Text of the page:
The Doorway to Professional Learning Communities.

As I venture into this new field of Instructional Design, it has become more apparent how important it is to utilize the various technologies available to be successful in this field. Since there is no consistency or standardization on how things are done, it is important to gather insights from others in the field by means of text and online resources such as

In a blog post by Tom Kuhlmann entitled 3 simple Techniques to Guide Your Learner’s Attention, this post identifies ways in which instructional designers can gear their lessons towards the desired learning objectives and outcomes. Tom uses an analogy of the game of “I Spy” to show the relationship of how vague or how precise instructions can be in the teaching and the learning process. That is the way in which you structure and present content will have an impact on how people gain understanding. The three techniques identified in this article includes:

  • Showing the big picture and let them see everything in context.
  • Point out those parts of the screen that are important.
  • Only show the information as you get to it.

I believe that these pointers are very useful when presenting information to learners.

In the second blog post by Christy Tucker is more of a self-awareness piece as an Instructional designer. The Instructional designer wears many hats and possesses many skills. Many Instructional designers fail to explain what they do for a living. However, with the “T-Shaped” skills by Cammy Bean. As Instructional Designers, we need broad skills (the horizontal part of the “T”) which allow you to communicate and collaborate with experts across a wide range of discipline making you versatile. Additionally, the vertical part of the “T” plunges deep making you a specialist.

Finally, Why an Understanding of Social Learning Matters In Instructional Design, backs up the behaviorist theory of learning. Learners gain and models behaviors vicariously through social and other environmental interactions. When designing instructional materials, Instructional Designers must keep in mind the behavior they want their learners to emulate.

Overall, all these blog posts are found to be very useful further on in the field of Instructional Design, when considering how to present the content and the effect you want it to have on the learners. As Instructional designers, the use of technologies and various media channels to share insights and ideas is very important since the field is so broad, ever-changing and unstandardized.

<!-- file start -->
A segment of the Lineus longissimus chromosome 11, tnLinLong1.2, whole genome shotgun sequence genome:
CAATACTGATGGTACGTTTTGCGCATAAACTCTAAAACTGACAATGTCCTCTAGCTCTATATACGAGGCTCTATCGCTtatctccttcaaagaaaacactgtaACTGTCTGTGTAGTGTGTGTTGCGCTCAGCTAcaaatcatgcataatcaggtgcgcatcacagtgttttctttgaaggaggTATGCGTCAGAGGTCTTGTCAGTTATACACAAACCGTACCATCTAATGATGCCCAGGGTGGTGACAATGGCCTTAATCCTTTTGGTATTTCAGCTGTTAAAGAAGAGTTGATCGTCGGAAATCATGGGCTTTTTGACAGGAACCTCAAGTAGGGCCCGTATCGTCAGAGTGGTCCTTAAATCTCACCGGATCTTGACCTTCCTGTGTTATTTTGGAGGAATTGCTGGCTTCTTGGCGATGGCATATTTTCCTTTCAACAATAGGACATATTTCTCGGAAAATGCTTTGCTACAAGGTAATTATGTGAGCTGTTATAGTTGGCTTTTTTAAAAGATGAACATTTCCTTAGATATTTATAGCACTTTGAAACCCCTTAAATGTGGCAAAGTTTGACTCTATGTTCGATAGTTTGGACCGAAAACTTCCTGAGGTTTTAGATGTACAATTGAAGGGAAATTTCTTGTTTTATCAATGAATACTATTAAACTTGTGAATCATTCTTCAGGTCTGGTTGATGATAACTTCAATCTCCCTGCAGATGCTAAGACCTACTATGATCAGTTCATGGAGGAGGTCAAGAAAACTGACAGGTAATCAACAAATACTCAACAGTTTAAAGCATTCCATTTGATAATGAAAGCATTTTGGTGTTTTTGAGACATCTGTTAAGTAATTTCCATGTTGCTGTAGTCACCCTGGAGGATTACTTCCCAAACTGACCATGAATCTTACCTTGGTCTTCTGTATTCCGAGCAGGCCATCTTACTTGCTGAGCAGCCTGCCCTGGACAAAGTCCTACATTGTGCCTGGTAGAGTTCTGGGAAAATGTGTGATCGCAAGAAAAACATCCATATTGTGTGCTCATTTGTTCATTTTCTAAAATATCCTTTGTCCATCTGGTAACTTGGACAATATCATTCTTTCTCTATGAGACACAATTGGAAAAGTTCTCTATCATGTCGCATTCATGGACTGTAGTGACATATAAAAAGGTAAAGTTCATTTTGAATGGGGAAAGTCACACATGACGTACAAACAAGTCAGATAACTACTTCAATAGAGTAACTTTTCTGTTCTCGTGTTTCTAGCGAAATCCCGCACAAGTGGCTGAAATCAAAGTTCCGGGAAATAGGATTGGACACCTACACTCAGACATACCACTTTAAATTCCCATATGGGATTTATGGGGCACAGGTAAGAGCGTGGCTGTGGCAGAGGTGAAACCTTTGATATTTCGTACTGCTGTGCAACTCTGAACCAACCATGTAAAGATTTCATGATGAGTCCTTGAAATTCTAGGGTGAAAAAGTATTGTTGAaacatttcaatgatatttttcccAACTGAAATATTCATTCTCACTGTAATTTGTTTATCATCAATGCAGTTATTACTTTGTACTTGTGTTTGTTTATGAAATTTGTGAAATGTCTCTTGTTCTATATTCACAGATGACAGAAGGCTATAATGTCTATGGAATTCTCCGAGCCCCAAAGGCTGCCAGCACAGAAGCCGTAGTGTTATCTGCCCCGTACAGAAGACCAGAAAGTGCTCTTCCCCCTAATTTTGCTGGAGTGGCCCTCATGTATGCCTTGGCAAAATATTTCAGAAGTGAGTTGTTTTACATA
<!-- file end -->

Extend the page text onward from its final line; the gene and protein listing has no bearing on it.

Adrian A Weir

5 thoughts on “The Doorway to Professional Learning Communities.

  1. Thanks for the link to my blog. I’m curious about your comments about the third link though. What do you see as the ties between social learning and behaviorism? The original article (you actually linked to a post linking to the source, rather than the source) references Bandura’s research, which implies it’s focused on social learning or social cognitivism rather than behaviorism. What do you see in that article that backs up behaviorism?


  2. Can you please let your instructor know that they need to give you all a lesson on good manners and not leaving comments in moderation endlessly? I try to be a good citizen and comment on blogs of new IDs like you, but it’s getting a little old to know that my efforts aren’t appreciated. You approved Ken Madison’s comment, so I know it’s not a technical issue or a problem of you not knowing how. Being polite to people already working in the field and well connected will get you much further in your career than being rude.


    1. Christy, Thank you for your comments, but first you are way too quick to jump conclusions. You don’t know reason for me not replying or approving your comments. Firstly I am new to this I have being trying to figure how to properly setup my blog and I was doing this from a Cell phone. I have more comments to approve and I am taking them one at time. But excuse me if you perceive that as being rude. I greatly appreciate the work that you have done and the contribution you have made to the field of ID, hence the reason for using one of your post. Again my apologies, but bare with me while I get the hang of this.


      1. Thank you for approving the comments. This same issue comes up every semester. I don’t think you bear sole responsibility here. I think your instructor isn’t doing a good job preparing you all how to handle comments. As far as I can tell, you get no training on how (or even whether?) to approve comments, how to reply, how to handle disagreement, etc. That’s a problem with the structure of the course you’re enrolled in. I would like your instructor to take responsibility for that, because you and your classmates do come across as rude. I have a comment from a previous semester on another blog that still hasn’t been approved over a year later. In that particular instance, the student criticized my blog, but still refused to approve my comment and let me respond. This is a recurring problem with Walden students, and it makes you all look bad in the field.

        If you’d rather I take it up with your instructor directly, email me his or her contact info and I’ll be happy to explain it. Although I know every time a new semester starts at Walden by the pingbacks to my blog, I don’t know your instructor’s name.


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